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Explained: Will the government’s Energy Bill deliver the green transition needed?

Campaigners have expressed concern that the Energy Bill won’t include sufficient measures for upscaling insulation and bringing down costs for households. Here’s what we know.

A new Energy Bill has been announced in the Queen’s Speech “to deliver the transition to cheaper, cleaner and more secure energy”.

The bill comes just a month after the government released its Energy Security Strategy, which similarly outlined how the UK will move away from dependence on imported fossil fuels towards “secure, clean and affordable British energy for the long term”. 

The strategy was heavy on nuclear and offshore wind, but was criticised for being light on onshore wind, pledging more oil and gas exploration, and failing to include measures for helping households with soaring energy costs in the short-term.

In particular, energy experts and campaigners were disappointed that the strategy failed to include measures for upscaling home insulation to reduce fuel poverty and carbon emissions.

Here’s what we know about the Energy Bill.

What are campaigners hoping for from the Energy Bill?

Ahead of the Queen’s Speech, think tank Green Alliance joined with 31 other organisations, including Greenpeace, RSPB and The Wildlife Trusts to call for five actions in the Energy Bill:

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  • Insulate homes
  • Unlock clean energy
  • Build a flexible, digital grid
  • End reliance on expensive fossil fuels
  • Protect the most vulnerable

A joint statement from the group said: “The current wholesale price of gas is already putting huge pressure on the already stretched incomes of millions of people across the UK – through rising prices and spiralling bills – and this is only set to get worse. 

“The Energy Bill to be announced today offers a real opportunity to start to turn the tide on this crisis, building out cheap, clean energy, and taking simple, effective steps to make warming our homes affordable.”

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What does the Energy Bill include?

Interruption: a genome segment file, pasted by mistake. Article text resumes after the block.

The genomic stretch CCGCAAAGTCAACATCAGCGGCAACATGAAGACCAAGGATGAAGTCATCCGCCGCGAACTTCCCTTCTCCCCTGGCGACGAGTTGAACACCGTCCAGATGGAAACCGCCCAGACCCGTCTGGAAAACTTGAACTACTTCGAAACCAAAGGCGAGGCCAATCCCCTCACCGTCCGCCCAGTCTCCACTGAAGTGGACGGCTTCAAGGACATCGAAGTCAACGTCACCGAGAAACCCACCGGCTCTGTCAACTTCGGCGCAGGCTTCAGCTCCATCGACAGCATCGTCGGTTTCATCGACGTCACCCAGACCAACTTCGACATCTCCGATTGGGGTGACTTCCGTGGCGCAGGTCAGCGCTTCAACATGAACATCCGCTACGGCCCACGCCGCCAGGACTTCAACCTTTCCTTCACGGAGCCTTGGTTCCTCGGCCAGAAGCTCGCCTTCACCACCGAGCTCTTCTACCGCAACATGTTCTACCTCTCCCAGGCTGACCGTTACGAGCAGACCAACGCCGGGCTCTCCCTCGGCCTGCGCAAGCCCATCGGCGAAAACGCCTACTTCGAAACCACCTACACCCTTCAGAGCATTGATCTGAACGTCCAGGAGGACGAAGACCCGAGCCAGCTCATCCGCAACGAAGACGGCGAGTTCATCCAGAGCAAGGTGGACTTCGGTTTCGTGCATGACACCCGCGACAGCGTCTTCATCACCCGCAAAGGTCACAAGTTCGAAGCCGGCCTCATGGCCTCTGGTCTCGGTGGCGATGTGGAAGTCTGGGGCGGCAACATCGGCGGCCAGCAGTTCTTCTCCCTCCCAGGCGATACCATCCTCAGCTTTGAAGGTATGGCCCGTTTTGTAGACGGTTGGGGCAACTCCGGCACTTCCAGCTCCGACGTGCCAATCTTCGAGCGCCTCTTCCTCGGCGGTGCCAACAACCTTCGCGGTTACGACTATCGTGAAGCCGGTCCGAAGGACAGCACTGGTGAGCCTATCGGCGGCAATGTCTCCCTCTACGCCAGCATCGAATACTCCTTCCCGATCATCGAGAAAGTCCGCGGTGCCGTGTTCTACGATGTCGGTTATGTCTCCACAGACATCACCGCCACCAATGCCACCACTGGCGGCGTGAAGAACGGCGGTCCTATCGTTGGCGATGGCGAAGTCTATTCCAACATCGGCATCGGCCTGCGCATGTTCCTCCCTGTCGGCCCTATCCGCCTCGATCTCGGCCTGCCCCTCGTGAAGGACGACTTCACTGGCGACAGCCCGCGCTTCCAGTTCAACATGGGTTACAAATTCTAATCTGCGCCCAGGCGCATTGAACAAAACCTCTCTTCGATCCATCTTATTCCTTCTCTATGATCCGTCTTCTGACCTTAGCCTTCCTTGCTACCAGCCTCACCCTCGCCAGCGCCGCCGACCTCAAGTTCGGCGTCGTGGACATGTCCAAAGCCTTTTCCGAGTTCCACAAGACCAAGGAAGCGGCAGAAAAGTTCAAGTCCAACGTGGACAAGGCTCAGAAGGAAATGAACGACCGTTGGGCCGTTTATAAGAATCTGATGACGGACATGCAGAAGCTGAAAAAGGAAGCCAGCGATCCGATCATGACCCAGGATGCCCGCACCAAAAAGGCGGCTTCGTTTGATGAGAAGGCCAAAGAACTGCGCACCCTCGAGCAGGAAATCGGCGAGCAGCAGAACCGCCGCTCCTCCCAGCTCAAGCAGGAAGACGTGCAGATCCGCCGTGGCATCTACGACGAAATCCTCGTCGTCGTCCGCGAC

So does the new Energy Bill address all these concerns? Only partially, says Jess Ralston, analyst at the Energy and Climate Intelligence Unit, (ECIU) who has warned that the bill may focus on technologies in the long-term at the expense of bringing down energy costs for ordinary households immediately.

According to a government briefing on the bill, the main components will be the following:

● Introducing “state-of-the-art business” models for carbon capture technologies and carbon storage

● Reducing the risk of fuel supply disruption by giving Government the power to give directions to, require information from, and provide financial assistance to core fuel sector businesses

● Supporting industry to step up investment in growing the consumer market for electric heat pumps by providing for a new market standard and trading scheme. This intends to bring the cost of heat pumps down

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● Appointing Ofgem as the new regulator for heat networks

● Extending the energy price cap until 2023, which limits how much suppliers can charge customers for energy

● Enabling the first ever large-scale hydrogen heating trial to assess the role hydrogen will play in the path to net zero

● “Introducing competition” in Britain’s onshore electricity networks

● Creating a new “pro-innovation regulatory environment” for fusion energy.

● Introducing a “future system operator” which would sit at the heart of the UK’s electricity and gas infrastructure, managing energy supply, demand and planning, and helping the UK prepare for net zero. This would effectively re-nationalise key responsibilities that have been carried out by the privatised National Grid.

● Facilitating the “safe, and cost-effective clean-up” of the UK’s legacy nuclear sites

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What do campaigners think of the policies? 

Already, energy experts and campaigners are concerned the Energy Bill will fail in the same ways as the energy strategy, focusing on the long-term at the expense of fixing higher costs for households.

In particular, the details released so far are another blow to campaigners lobbying for more home insulation in the UK – with no mention of measures to upscale the process.

Simon Cran-McGreehin, Head of Analysis at the ECIU, said:

“With the Energy Security Strategy focussing on technologies like nuclear that might play a role but not for years to come, there’s a risk that the Government is distracted trying to pass new legislation to fund those costly options, when it could instead be focussing on steps that will give more immediate help to hard-pressed households struggling with rising energy bills.

“Cheap renewables can be deployed rapidly, and even more so once the Government follows through on its commitment to make simple changes to planning rules in England to align with overwhelming public support for renewables including onshore wind. 

“And with millions more households facing being trapped in fuel poverty for several years, insulation schemes can easily be expanded to cut bills and help reduce our national vulnerability to fossil fuel markets.”

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